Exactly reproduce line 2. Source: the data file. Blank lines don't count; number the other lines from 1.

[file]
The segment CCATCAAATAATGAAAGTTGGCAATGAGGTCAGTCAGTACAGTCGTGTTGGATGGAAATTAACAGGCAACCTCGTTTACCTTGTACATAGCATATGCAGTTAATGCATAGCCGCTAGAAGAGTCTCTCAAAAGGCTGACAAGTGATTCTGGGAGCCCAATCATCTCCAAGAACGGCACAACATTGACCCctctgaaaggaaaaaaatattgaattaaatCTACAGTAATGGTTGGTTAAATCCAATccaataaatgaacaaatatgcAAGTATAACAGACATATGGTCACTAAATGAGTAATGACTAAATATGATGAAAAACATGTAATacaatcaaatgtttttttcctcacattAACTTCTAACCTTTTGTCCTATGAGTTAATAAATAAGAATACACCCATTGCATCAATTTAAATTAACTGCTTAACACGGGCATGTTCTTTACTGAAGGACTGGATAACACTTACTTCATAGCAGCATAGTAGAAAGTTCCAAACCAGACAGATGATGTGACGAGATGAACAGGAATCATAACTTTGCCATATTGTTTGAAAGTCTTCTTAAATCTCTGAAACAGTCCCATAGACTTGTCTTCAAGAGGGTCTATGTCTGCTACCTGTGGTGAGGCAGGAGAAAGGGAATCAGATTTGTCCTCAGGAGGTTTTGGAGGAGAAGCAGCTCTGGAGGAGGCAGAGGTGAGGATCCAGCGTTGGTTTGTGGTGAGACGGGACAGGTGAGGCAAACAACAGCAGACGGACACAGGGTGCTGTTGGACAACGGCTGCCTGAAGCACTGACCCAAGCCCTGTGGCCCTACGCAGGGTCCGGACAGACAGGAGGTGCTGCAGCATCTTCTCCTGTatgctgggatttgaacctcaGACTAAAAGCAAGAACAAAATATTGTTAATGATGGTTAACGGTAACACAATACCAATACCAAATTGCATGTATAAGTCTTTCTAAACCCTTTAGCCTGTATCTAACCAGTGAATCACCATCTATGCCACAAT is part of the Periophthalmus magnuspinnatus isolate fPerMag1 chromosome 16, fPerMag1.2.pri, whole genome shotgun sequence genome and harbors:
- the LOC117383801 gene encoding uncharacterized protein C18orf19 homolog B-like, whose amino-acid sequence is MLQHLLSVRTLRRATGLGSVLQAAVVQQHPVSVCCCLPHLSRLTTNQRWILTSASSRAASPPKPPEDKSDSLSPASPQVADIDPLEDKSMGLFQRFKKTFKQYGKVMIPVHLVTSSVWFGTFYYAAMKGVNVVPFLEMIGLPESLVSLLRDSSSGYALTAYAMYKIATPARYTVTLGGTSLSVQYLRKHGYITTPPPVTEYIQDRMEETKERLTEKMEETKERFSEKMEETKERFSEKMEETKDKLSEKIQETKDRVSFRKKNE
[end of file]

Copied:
- the LOC117383801 gene encoding uncharacterized protein C18orf19 homolog B-like, whose amino-acid sequence is MLQHLLSVRTLRRATGLGSVLQAAVVQQHPVSVCCCLPHLSRLTTNQRWILTSASSRAASPPKPPEDKSDSLSPASPQVADIDPLEDKSMGLFQRFKKTFKQYGKVMIPVHLVTSSVWFGTFYYAAMKGVNVVPFLEMIGLPESLVSLLRDSSSGYALTAYAMYKIATPARYTVTLGGTSLSVQYLRKHGYITTPPPVTEYIQDRMEETKERLTEKMEETKERFSEKMEETKERFSEKMEETKDKLSEKIQETKDRVSFRKKNE